Protein imperfections: separating intrinsic from extrinsic variation of torsion angles.
In this paper, the variation of the values of dihedral angles in proteins is divided into two categories by analyzing distributions in a database of structures determined at a resolution of 1.8 A or better [Lovell et al. (2003), Proteins Struct. Funct. Genet. 50, 437-450]. The first analysis uses the torsion angle for the Calpha-Cbeta bond (chi1) of all Gln, Glu, Arg and Lys residues ('unbranched set'). Plateaued values at low B values imply a root-mean-square deviation (RMSD) of just 9 degrees for chi1 related to intrinsic structural differences between proteins. Extrapolation to high resolution gives a value of 11 degrees , while over the entire database the RMSD is 13.4 degrees . The assumption that the deviations arise from independent intrinsic and extrinsic sources gives approximately 10 degrees as the RMSD for chi1 of these unbranched side chains arising from all disorder and error over the entire set. It is also found that the decrease in chi1 deviation that is correlated with higher resolution structures is almost entirely a consequence of the higher percentage of low-B-value side chains in those structures and furthermore that the crystal temperature at which diffraction data are collected has a negligible effect on intrinsic deviation. Those intrinsic aspects of the distributions not related to statistical or other errors, data incompleteness or disorder correlate with energies of model compounds computed with high-level quantum mechanics. Mean side-chain torsion angles for specific rotamers correlate well with local energy minima of Ace-Leu-Nme, Ace-Ile-Nme and Ace-Met-Nme. Intrinsic RMSD values in examples with B < or = 20 A2 correlate inversely with calculated values for the relevant rotational energy barriers: from a low of 6.5 degrees for chi1 of some rotamers of Ile to a high of 14 degrees for some Met chi3 for fully tetrahedral angles and much higher for chi angles around bonds that are tetrahedral at one end and planar at the other (e.g. 30 degrees for chi2 of the gauche- rotamer of Phe). For the lower barrier Met chi3 rotations there are relatively more well validated cases near eclipsed values and calculated torques from the rest of the protein structure either confine or force the Cepsilon atom into the strained position. These results can be used to evaluate the variability and accuracy of chi angles in crystal structures and also to decide whether to restrain side-chain angles in refinement as a function of the resolution and atomic B values, depending on whether one aims for a realistic distribution of values or a spread that is statistically suitable to the probable data-set errors.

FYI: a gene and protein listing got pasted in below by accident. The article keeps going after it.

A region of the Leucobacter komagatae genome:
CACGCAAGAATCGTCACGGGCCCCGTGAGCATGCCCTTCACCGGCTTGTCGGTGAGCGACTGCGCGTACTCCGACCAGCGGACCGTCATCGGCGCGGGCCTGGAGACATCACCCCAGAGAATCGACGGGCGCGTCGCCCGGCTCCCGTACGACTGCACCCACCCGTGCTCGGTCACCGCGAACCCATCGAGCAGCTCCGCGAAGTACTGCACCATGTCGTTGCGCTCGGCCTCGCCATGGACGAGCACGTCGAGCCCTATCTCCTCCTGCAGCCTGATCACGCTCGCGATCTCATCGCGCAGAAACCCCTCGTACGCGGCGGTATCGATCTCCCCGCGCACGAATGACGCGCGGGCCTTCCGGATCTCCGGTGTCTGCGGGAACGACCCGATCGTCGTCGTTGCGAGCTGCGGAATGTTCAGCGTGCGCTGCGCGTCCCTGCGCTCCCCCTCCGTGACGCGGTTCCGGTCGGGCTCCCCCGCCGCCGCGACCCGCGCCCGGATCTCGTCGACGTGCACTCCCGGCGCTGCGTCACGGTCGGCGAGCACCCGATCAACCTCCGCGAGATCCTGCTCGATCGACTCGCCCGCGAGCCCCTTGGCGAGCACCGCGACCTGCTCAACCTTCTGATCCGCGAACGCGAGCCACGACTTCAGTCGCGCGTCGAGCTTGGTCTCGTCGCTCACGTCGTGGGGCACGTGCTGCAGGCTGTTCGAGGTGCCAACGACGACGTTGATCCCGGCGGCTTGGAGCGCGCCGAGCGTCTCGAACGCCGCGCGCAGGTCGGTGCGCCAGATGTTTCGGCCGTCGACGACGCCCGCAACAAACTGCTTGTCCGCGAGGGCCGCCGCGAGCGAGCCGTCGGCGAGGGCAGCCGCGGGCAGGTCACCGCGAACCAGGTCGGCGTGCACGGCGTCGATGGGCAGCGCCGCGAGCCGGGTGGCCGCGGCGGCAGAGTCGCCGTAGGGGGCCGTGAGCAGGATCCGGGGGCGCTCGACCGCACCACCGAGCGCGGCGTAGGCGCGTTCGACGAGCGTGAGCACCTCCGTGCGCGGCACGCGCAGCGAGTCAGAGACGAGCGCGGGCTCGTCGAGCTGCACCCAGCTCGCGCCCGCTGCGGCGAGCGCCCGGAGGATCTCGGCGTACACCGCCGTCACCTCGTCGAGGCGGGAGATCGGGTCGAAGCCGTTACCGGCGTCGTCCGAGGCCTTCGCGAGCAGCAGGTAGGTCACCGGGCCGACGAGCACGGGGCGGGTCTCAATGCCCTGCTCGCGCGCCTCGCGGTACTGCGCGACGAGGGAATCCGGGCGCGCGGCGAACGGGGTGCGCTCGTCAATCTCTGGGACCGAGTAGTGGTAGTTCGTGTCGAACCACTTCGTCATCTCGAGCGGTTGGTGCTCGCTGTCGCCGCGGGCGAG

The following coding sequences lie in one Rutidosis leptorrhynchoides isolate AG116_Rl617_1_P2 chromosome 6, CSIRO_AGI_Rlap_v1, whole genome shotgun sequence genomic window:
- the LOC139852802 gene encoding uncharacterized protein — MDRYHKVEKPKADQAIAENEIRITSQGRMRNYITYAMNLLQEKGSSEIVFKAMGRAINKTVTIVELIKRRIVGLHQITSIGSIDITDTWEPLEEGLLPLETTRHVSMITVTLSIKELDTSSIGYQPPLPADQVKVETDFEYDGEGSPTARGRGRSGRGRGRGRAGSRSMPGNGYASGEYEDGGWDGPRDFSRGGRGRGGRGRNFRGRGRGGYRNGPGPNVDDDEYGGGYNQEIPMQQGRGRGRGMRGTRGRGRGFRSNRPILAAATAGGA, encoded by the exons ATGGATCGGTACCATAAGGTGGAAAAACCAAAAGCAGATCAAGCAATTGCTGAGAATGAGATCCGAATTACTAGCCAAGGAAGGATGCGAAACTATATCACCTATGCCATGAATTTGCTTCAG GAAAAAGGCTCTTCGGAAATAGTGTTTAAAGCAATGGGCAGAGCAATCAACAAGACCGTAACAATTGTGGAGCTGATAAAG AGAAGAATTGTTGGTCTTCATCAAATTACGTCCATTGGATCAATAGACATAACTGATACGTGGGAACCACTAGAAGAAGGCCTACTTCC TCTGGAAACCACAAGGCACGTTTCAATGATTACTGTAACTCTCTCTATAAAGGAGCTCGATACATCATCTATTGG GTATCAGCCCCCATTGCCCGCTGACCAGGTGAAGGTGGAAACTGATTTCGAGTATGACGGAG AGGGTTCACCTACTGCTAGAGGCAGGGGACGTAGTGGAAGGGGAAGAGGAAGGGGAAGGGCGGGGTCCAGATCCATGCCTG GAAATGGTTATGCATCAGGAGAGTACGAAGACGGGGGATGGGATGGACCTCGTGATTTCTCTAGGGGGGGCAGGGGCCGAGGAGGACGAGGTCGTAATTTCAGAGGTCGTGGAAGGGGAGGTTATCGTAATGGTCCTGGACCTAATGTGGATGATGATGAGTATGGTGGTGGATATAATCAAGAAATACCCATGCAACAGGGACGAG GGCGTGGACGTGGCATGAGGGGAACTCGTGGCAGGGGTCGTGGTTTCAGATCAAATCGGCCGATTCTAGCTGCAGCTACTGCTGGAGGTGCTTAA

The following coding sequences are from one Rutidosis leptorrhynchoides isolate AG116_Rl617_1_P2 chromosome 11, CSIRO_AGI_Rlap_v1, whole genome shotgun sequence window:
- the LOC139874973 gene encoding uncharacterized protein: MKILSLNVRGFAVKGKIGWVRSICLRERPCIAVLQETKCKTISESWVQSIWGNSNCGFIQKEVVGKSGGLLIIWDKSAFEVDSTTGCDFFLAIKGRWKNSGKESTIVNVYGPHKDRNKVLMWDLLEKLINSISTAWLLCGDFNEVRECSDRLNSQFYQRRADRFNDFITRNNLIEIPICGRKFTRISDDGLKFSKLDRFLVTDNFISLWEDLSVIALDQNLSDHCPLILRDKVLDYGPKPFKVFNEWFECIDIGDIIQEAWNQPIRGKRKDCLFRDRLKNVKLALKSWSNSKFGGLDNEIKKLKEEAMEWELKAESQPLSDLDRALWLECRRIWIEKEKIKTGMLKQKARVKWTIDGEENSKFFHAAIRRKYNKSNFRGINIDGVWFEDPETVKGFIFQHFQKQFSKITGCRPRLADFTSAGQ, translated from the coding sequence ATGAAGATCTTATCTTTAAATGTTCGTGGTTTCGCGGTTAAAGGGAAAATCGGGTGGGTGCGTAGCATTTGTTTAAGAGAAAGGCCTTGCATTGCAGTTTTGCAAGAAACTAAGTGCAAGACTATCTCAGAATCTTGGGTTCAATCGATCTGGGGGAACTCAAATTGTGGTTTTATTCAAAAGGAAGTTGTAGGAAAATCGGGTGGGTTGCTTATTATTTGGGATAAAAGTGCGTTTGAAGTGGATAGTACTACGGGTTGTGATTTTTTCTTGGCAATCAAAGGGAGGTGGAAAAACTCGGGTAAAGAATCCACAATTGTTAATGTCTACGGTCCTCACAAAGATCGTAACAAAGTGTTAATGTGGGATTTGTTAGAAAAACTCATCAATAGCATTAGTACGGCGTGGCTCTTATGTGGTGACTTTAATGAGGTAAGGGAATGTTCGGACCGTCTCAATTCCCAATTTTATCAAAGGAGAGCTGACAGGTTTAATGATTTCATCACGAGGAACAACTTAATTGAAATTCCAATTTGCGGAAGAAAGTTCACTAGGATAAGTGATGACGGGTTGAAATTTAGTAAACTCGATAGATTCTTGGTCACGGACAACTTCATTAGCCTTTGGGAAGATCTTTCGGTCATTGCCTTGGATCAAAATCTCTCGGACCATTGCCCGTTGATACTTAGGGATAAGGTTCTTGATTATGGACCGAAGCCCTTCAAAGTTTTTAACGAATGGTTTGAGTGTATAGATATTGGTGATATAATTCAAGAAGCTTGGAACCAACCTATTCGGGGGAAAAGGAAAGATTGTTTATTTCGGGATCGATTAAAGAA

Butterfoss, GL; Richardson, JS; Hermans, J
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